One issue I had was the ease of killing people. The dance-like fighting style is an interesting approach, but numerous nameless “guards” all fall like filler NPCs in a video game. Taking lives should not be so casual. This felt far out of step with the deep emotional resonance of the rest of the story, and I wish authors would stop resorting to this device to solve problems.

As Girton’s skills develop parallel with the plot, there is a shocking—though maybe not to a reader who’s paying attention—revelation about him and his relationship to his master that answers questions you might have had previously. There follows a palpable sense of betrayal and self-questioning which will clearly figure in future volumes. There’s also an uncomfortable Oedipal relationship between Girton and his “my master.” Her continual sighs of “Oh, Girton,” are best left to the imagination. It is unacknowledged, but adds an additional layer of depth to the story. Whether this is intentional or not, only Barker knows.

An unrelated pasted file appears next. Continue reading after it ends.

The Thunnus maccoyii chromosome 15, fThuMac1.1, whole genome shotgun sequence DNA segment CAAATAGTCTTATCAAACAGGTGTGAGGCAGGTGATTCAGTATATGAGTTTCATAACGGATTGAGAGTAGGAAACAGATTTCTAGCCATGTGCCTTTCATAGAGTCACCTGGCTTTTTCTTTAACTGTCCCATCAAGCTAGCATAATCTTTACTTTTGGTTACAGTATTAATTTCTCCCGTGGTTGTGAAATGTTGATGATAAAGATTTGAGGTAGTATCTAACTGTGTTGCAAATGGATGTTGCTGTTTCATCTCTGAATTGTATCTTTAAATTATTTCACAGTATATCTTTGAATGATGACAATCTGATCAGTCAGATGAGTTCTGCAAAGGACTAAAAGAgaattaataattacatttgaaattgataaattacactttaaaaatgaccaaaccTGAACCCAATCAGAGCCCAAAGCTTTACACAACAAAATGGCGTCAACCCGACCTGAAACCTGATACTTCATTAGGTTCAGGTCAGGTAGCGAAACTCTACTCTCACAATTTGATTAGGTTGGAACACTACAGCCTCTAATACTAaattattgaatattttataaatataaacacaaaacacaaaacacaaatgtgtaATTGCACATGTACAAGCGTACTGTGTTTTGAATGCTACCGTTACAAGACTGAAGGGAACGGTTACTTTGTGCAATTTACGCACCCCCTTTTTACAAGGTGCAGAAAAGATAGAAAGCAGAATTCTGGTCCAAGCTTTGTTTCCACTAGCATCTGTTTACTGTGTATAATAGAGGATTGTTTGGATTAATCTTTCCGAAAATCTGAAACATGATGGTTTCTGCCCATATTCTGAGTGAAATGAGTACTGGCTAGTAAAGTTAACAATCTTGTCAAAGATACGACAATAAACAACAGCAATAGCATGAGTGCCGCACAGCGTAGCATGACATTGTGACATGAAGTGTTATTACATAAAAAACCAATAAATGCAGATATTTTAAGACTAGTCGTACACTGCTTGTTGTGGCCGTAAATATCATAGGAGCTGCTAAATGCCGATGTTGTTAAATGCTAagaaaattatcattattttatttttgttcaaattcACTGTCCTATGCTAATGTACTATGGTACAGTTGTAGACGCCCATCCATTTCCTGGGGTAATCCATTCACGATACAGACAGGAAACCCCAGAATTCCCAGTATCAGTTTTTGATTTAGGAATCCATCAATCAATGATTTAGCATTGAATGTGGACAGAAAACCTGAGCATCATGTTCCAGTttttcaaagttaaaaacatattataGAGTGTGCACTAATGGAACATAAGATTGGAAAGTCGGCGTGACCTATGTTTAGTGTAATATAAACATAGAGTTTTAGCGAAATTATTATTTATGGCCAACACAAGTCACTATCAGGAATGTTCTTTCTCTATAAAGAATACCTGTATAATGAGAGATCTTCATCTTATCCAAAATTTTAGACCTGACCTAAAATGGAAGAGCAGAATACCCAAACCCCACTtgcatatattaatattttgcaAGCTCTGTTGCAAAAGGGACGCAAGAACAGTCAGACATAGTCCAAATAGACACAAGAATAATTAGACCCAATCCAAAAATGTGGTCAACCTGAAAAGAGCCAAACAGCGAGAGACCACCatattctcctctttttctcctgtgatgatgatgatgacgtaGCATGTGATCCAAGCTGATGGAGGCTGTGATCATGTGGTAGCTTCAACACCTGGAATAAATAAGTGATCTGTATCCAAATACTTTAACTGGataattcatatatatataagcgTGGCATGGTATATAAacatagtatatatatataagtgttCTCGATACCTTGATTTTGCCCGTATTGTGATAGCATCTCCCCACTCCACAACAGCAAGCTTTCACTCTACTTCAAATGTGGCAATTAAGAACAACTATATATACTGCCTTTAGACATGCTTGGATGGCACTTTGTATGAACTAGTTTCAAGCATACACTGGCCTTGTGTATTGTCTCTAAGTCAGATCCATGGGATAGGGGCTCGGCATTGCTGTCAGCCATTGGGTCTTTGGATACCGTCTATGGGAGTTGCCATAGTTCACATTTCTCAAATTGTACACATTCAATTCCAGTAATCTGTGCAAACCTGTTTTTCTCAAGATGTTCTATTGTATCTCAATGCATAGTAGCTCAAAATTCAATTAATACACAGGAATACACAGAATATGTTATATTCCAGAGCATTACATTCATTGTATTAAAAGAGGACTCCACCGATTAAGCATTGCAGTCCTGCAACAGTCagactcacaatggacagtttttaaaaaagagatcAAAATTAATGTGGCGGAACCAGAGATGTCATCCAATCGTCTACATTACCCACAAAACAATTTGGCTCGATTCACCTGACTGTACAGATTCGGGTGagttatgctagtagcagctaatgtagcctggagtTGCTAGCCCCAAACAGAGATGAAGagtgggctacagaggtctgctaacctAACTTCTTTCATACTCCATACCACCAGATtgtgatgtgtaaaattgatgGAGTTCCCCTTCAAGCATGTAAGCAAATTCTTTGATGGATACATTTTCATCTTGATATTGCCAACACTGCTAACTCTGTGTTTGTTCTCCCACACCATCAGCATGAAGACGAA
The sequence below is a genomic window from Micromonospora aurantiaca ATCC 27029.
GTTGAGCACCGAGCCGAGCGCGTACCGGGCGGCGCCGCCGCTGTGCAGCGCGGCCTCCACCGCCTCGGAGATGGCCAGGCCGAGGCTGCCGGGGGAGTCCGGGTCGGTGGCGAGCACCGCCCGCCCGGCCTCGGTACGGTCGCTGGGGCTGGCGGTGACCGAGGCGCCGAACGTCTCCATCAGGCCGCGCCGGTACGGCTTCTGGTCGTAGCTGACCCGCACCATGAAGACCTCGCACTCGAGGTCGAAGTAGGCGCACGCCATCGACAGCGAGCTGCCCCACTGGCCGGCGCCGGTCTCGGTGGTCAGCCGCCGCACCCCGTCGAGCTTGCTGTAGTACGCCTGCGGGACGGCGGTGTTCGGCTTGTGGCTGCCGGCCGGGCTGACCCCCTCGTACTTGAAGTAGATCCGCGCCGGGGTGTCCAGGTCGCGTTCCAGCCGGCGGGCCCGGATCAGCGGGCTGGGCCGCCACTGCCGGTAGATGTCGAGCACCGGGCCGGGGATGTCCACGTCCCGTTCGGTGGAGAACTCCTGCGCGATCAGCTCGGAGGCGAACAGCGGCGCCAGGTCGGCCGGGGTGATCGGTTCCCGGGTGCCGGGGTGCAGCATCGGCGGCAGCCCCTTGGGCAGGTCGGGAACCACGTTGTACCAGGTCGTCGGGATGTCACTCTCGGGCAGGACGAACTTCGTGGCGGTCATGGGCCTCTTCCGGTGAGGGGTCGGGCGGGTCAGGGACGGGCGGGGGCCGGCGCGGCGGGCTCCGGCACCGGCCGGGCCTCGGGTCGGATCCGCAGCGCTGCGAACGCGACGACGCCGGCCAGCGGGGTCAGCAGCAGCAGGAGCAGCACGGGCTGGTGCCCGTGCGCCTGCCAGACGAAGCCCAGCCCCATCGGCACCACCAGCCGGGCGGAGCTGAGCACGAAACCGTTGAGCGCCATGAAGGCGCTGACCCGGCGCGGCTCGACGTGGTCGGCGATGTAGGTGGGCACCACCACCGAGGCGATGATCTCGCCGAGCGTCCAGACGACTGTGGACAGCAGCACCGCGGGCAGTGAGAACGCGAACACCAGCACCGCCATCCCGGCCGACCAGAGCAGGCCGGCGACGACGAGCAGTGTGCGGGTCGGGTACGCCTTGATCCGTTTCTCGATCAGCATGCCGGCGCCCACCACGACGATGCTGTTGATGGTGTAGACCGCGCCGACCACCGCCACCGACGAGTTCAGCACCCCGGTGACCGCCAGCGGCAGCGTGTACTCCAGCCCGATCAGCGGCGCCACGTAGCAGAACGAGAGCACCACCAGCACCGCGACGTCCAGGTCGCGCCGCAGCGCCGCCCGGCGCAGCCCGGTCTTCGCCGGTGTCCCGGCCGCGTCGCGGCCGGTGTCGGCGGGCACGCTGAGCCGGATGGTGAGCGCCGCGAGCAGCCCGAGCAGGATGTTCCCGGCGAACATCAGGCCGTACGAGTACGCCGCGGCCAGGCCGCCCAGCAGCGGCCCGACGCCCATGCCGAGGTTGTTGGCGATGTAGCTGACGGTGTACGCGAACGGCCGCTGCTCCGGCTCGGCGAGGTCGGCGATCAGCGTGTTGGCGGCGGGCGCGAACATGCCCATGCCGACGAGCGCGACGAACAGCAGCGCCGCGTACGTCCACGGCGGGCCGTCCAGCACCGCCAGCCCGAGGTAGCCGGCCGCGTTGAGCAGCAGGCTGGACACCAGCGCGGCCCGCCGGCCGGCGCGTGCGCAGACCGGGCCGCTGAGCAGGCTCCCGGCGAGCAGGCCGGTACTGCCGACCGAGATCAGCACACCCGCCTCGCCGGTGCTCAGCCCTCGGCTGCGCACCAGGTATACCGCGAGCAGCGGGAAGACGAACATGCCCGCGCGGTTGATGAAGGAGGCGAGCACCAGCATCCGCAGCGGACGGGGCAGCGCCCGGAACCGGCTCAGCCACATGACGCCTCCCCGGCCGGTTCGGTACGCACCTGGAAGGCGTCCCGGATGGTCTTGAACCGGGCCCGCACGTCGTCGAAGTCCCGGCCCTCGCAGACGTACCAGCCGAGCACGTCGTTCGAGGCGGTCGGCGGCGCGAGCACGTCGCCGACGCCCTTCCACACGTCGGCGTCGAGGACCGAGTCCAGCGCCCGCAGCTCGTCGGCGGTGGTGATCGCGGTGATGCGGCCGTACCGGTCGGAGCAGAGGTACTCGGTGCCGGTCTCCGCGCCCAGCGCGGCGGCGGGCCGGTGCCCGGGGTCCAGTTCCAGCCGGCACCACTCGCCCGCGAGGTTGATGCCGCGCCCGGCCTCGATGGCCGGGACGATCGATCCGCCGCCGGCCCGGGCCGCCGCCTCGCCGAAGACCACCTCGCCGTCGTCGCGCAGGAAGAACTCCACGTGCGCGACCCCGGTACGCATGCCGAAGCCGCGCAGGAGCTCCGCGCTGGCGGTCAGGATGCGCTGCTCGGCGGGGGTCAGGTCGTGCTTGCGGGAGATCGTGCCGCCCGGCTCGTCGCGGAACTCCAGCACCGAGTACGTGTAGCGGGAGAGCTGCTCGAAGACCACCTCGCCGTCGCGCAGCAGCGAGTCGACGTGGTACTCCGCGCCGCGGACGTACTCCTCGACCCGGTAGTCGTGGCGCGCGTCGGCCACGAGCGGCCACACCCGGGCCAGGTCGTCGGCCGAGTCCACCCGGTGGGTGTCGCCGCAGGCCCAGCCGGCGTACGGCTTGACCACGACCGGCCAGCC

I wish fantasy novels didn’t seem obligated to end with an epic battle. This is at its core a story about assassins, not knights and kings. There are reasons why the supporting characters in this book might have a final battle, but I wish Girton’s climax had been more in keeping with the spirit of an assassin.

Still, by the end I found myself identifying enough with Girton that I want to continue the series with Blood of Assassins and see how his story develops, if only to see him spread his wings and come out from the shadow of his master. Books two and three are already out, and just from the covers we can see that he will play an important role in the wars to come as befits a legendary assassin, and as something else entirely.

 

RJ Barker’s website: RJBarker.com

 

Pairs well with:  Founders All Day IPA

 

Founders has a solid lineup, and I’ve never had anything from the brewery that I dislike. I’m not really an IPA guy, I usually stick to stouts and porters and abbey ales. Maybe wheat when I’m feeling adventurous. So the All Day IPA is a good compromise for people who like some bitterness, but not too much. Only 40 IBUs and 4.7% abv, you can drink it throughout the day. It’s got some grapefruit flavor up front, then a lot of pine, and a clean finish that doesn’t quite make me want to curl my tongue in hopicidal horror. There’s a certain bitterness at the heart of Age of Assassins too, so I think this beer goes well with it.